August 25, 2020 SANTA BARBARA, CA – The Community Environmental Council (CEC), in collaboration with Central Coast Climate Justice Network, Mixteco/Indigena Community Organizing Project (MICOP), Central Coast Alliance United for a Sustainable Economy (CAUSE), and the Santa Ynez Band of Chumash Indians Environmental Office, will co-host Climate Resilience Roundtable: Historias de resiliencia desde las primeras líneas del cambio climático / Stories of Resilience from the Frontlines of Climate Change on Thursday, September 3, 2020 from 10 a.m. – 2:30 p.m.
The free virtual roundtable will be conducted in Spanish with English and other language interpretation and will have two segments: a webinar from 10:00 a.m. – 11:30 a.m, followed by a guided discussion with break out rooms from 1:00 p.m. – 2:30 p.m. Both will be facilitated by Ana Rosa Rizo-Centino of Food and Water Watch.
Those interested in attending must register for the roundtable in advance. The event is particularly intended for:Active listeners in positions of power, influence, and decision making wanting to deepen understanding of climate impacts on vulnerable populations and be open to their resilience solutions.Black, Indigenous, People of Color (BIPOC), and frontline community members seeking greater empowerment and agency to share their stories and solutions as experts at responding to crisis.Anyone interested in learning about how climate and health disasters are impacting frontline and essential workers, indigenous culture and marginalized people.The first portion of the event features a series of frontline, essential workers and indigenous community members sharing lived experiences in their native language that illustrate links between climate change, health, racial justice, and indigenous knowledge. Their stories will deepen understanding of the compounding impacts of climate change and other vulnerabilities on these populations; lift up what resilience looks like for different groups; and inform what is needed for a more cohesive and equitable community-led response to ongoing climate and health threats.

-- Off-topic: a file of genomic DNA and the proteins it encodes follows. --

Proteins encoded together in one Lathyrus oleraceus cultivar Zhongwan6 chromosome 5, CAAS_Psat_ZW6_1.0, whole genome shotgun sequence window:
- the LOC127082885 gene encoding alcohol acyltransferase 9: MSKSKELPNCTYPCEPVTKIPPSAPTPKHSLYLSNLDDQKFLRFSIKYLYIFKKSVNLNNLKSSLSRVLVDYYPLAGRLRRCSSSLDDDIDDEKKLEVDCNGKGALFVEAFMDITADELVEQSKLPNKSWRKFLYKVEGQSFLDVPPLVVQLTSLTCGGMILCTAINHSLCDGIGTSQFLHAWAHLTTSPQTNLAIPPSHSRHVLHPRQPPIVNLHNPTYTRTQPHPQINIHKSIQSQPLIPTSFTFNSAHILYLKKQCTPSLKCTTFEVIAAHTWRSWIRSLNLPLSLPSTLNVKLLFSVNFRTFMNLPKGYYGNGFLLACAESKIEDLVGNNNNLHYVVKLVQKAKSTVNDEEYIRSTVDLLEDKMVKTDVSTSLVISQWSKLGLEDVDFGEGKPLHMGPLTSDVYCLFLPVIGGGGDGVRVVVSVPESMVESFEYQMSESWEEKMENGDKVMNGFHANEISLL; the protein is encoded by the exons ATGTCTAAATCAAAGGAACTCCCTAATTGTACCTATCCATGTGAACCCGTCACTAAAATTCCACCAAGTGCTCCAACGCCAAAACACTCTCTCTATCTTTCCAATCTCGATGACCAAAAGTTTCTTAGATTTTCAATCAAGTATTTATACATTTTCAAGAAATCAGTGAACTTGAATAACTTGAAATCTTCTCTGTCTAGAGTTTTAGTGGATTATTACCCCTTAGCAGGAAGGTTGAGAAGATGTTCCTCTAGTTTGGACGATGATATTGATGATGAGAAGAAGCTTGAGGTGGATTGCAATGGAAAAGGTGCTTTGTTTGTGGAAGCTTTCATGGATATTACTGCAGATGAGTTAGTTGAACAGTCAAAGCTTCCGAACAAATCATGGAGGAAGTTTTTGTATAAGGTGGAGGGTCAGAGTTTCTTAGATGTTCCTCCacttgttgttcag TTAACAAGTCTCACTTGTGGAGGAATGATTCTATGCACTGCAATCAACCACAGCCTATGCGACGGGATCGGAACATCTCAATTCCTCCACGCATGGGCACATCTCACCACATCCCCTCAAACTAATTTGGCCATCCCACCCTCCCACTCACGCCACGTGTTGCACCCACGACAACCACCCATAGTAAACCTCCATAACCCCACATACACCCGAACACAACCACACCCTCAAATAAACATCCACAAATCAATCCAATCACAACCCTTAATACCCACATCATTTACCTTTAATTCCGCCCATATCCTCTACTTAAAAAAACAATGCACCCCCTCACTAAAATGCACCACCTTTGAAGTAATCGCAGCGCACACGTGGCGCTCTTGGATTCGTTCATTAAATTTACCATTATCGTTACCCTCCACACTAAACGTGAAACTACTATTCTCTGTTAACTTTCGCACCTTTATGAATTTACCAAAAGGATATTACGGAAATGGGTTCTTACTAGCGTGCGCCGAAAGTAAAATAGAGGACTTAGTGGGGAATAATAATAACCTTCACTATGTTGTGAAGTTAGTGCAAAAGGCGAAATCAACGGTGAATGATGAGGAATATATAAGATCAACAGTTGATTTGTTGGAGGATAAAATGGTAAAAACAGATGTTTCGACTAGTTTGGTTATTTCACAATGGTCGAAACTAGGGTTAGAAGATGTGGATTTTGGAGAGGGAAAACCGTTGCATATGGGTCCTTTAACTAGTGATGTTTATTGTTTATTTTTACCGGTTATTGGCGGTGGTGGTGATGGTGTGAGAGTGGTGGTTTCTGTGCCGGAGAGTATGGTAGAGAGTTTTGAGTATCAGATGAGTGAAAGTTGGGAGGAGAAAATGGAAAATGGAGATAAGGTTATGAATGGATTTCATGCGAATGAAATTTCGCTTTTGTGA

Immediately after the webinar, local community leaders, roundtable participants, and advocates in our region invested in just climate resilience efforts are invited to attend the virtual roundtable discussion from 1:00 p.m. — 2:30 p.m. To ensure quality discussions and the ability to facilitate meaningful dialogue, the second portion of the event is limited to a smaller group of people.
“We wanted to center this event on the stories of community members who live with social, economic, and environmental impacts everyday,” said Genevieve Flores-Haro, Associate Director of MICOP. Noting that these community members practice resilience every day in response to climate change impacts and historical social justice issues, she stated, “Their solutions are not always acknowledged or recognized in climate and resilience planning, but our community members are the experts that planners and decision makers should be listening to and learning from.”
The event planners hope that these experiences and stories of resilience will be considered in climate adaptation and resilience planning for a more cohesive community-wide approach.